Skip to main content
Dryad logo

Scale-dependent signatures of local adaptation in a widespread foundation tree species


von Takach, Brenton (2021), Scale-dependent signatures of local adaptation in a widespread foundation tree species, Dryad, Dataset,


Understanding local adaptation is critical for conservation management under rapidly changing environmental conditions. Local adaptation inferred from genotype-environment associations may show different genomic patterns depending on the spatial scale of sampling, due to differences in the slope of environmental gradients and the level of gene flow. We compared signatures of local adaptation across the genome of mountain ash (Eucalyptus regnans) at two spatial scales: a species-wide dataset and a topographically-complex sub-regional dataset. We genotyped 367 individual trees at over 3700 single-nucleotide polymorphisms (SNPs), quantified patterns of spatial genetic structure among populations, and used two analytical methods to identify loci associated with at least one of three environmental variables at each spatial scale. Together, the analyses identified 549 potentially adaptive SNPs at the sub-region scale, and 435 SNPs at the range-wide scale. Thirty-nine genic or near-genic SNPs, associated with 28 genes, were identified at both spatial scales, although no SNP was identified by both methods at both scales. We observed that non-genic regions had significantly higher homozygote excess than genic regions, possibly due to selective elimination of inbred genotypes during stand development. Our results suggest that strong environmental selection occurs in mountain ash, and that the identification of putatively adaptive loci can differ substantially depending on the spatial scale of analyses. We also highlight the importance of multiple adaptive genetic architectures for understanding patterns of local adaptation across large heterogenous landscapes, with comparison of putatively adaptive loci among spatial scales providing crucial insights into the process of adaptation.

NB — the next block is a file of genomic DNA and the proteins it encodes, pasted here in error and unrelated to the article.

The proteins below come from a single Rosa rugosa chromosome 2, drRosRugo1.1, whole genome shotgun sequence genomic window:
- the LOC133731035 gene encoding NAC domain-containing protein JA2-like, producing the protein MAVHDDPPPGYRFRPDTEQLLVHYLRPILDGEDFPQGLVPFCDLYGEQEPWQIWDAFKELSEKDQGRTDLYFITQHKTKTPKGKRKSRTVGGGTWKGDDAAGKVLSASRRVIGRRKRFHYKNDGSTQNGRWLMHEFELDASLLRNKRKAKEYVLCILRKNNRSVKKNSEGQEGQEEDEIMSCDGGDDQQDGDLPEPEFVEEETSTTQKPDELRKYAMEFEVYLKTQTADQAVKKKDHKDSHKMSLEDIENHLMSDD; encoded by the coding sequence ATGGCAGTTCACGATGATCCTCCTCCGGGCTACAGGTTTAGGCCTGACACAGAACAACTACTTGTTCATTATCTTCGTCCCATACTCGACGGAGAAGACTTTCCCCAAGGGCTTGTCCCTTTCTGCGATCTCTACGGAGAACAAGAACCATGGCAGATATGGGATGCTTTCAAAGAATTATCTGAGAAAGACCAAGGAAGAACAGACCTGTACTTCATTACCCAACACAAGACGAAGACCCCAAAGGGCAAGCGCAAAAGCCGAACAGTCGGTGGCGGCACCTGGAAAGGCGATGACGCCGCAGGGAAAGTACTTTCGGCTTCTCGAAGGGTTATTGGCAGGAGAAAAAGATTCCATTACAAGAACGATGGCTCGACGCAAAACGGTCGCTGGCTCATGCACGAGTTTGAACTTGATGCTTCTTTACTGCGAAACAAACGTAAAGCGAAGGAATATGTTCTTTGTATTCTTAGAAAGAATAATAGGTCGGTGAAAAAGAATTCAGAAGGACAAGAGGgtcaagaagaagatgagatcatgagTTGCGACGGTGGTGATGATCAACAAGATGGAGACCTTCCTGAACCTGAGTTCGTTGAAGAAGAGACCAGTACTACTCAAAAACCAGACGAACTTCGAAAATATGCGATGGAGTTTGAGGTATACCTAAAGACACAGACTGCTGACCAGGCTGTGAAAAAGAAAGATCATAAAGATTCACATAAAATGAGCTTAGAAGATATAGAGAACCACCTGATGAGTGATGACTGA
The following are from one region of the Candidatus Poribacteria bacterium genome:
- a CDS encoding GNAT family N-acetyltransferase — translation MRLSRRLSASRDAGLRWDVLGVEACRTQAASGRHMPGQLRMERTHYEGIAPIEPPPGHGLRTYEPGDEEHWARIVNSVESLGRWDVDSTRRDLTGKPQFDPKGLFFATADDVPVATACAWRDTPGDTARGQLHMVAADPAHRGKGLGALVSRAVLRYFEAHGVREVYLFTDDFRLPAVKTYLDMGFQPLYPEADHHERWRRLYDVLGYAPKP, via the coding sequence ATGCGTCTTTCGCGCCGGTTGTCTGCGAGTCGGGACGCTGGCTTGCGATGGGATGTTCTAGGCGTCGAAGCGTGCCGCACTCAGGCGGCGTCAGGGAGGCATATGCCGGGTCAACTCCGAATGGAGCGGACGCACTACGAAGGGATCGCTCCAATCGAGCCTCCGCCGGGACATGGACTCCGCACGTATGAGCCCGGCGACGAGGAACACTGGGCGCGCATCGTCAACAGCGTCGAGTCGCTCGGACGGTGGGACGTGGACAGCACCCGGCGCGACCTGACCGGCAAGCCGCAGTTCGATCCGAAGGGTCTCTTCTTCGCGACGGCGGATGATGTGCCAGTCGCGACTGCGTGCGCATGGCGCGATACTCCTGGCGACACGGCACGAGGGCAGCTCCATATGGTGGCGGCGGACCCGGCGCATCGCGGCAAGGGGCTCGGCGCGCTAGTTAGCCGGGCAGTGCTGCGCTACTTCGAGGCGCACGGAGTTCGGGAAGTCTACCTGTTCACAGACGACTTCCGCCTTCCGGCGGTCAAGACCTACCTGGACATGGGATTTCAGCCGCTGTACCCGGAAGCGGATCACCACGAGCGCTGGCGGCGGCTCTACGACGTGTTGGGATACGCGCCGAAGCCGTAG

We used next-generation sequencing data of mountain ash (Eucalyptus regnans) to compare patterns of putative local adaptation at two spatial scales of sampling. Detailed methods are provided in the published manuscript.

All bioinformatic and R scripts used in the analysis are provided as part of this dataset. ANGSD output, scripts, and GDM data are provided in separate folders, with separate metadata spreadsheets and unfiltered genotypes (filtering steps provided in the main R script).

Usage Notes

See README file for all details.

All sequence data in BAM file format has been uploaded to the NCBI Sequence Read Archive (PRJNA560448).


Australian Research Council, Award: FT130100043